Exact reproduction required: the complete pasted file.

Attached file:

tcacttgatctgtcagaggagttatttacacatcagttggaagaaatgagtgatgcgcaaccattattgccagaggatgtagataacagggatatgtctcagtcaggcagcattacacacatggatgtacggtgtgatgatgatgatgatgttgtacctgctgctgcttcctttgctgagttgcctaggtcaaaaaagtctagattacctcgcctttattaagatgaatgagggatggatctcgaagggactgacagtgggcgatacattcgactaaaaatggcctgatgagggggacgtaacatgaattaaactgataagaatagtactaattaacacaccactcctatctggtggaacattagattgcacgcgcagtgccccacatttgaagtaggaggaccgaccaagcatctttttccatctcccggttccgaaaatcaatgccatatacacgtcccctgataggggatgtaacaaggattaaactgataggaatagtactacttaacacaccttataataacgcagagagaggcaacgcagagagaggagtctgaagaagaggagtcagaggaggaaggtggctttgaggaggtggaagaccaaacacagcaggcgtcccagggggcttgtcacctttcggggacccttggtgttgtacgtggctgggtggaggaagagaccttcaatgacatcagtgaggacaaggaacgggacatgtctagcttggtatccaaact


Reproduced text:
tcacttgatctgtcagaggagttatttacacatcagttggaagaaatgagtgatgcgcaaccattattgccagaggatgtagataacagggatatgtctcagtcaggcagcattacacacatggatgtacggtgtgatgatgatgatgatgttgtacctgctgctgcttcctttgctgagttgcctaggtcaaaaaagtctagattacctcgcctttattaagatgaatgagggatggatctcgaagggactgacagtgggcgatacattcgactaaaaatggcctgatgagggggacgtaacatgaattaaactgataagaatagtactaattaacacaccactcctatctggtggaacattagattgcacgcgcagtgccccacatttgaagtaggaggaccgaccaagcatctttttccatctcccggttccgaaaatcaatgccatatacacgtcccctgataggggatgtaacaaggattaaactgataggaatagtactacttaacacaccttataataacgcagagagaggcaacgcagagagaggagtctgaagaagaggagtcagaggaggaaggtggctttgaggaggtggaagaccaaacacagcaggcgtcccagggggcttgtcacctttcggggacccttggtgttgtacgtggctgggtggaggaagagaccttcaatgacatcagtgaggacaaggaacgggacatgtctagcttggtatccaaact